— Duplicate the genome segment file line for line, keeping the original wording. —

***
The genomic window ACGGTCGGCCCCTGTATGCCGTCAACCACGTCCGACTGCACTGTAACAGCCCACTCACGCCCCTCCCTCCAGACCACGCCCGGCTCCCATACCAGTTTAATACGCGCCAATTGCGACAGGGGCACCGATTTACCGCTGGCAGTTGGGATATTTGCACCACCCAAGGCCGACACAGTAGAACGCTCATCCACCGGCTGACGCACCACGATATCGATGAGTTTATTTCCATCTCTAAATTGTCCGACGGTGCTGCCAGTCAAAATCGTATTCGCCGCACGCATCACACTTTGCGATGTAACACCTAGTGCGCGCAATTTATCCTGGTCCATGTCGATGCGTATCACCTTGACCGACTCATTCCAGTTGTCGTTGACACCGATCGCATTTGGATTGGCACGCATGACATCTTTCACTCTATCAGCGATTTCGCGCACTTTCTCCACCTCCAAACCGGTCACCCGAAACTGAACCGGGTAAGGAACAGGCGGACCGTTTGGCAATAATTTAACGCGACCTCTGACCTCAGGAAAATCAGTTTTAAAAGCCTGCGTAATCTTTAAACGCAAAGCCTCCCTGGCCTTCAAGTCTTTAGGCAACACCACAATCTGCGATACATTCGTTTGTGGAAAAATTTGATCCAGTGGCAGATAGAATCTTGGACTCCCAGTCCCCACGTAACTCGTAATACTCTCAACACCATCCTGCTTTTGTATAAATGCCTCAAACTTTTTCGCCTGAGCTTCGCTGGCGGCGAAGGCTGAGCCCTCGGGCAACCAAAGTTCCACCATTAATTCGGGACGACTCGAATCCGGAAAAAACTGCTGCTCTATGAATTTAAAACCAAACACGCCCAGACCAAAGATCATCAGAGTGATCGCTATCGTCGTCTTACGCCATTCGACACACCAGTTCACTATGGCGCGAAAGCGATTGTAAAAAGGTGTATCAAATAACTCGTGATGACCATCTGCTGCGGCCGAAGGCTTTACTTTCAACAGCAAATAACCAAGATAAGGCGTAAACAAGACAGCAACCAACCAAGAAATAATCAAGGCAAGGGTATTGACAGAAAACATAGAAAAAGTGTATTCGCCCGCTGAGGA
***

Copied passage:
The genomic window ACGGTCGGCCCCTGTATGCCGTCAACCACGTCCGACTGCACTGTAACAGCCCACTCACGCCCCTCCCTCCAGACCACGCCCGGCTCCCATACCAGTTTAATACGCGCCAATTGCGACAGGGGCACCGATTTACCGCTGGCAGTTGGGATATTTGCACCACCCAAGGCCGACACAGTAGAACGCTCATCCACCGGCTGACGCACCACGATATCGATGAGTTTATTTCCATCTCTAAATTGTCCGACGGTGCTGCCAGTCAAAATCGTATTCGCCGCACGCATCACACTTTGCGATGTAACACCTAGTGCGCGCAATTTATCCTGGTCCATGTCGATGCGTATCACCTTGACCGACTCATTCCAGTTGTCGTTGACACCGATCGCATTTGGATTGGCACGCATGACATCTTTCACTCTATCAGCGATTTCGCGCACTTTCTCCACCTCCAAACCGGTCACCCGAAACTGAACCGGGTAAGGAACAGGCGGACCGTTTGGCAATAATTTAACGCGACCTCTGACCTCAGGAAAATCAGTTTTAAAAGCCTGCGTAATCTTTAAACGCAAAGCCTCCCTGGCCTTCAAGTCTTTAGGCAACACCACAATCTGCGATACATTCGTTTGTGGAAAAATTTGATCCAGTGGCAGATAGAATCTTGGACTCCCAGTCCCCACGTAACTCGTAATACTCTCAACACCATCCTGCTTTTGTATAAATGCCTCAAACTTTTTCGCCTGAGCTTCGCTGGCGGCGAAGGCTGAGCCCTCGGGCAACCAAAGTTCCACCATTAATTCGGGACGACTCGAATCCGGAAAAAACTGCTGCTCTATGAATTTAAAACCAAACACGCCCAGACCAAAGATCATCAGAGTGATCGCTATCGTCGTCTTACGCCATTCGACACACCAGTTCACTATGGCGCGAAAGCGATTGTAAAAAGGTGTATCAAATAACTCGTGATGACCATCTGCTGCGGCCGAAGGCTTTACTTTCAACAGCAAATAACCAAGATAAGGCGTAAACAAGACAGCAACCAACCAAGAAATAATCAAGGCAAGGGTATTGACAGAAAACATAGAAAAAGTGTATTCGCCCGCTGAGGA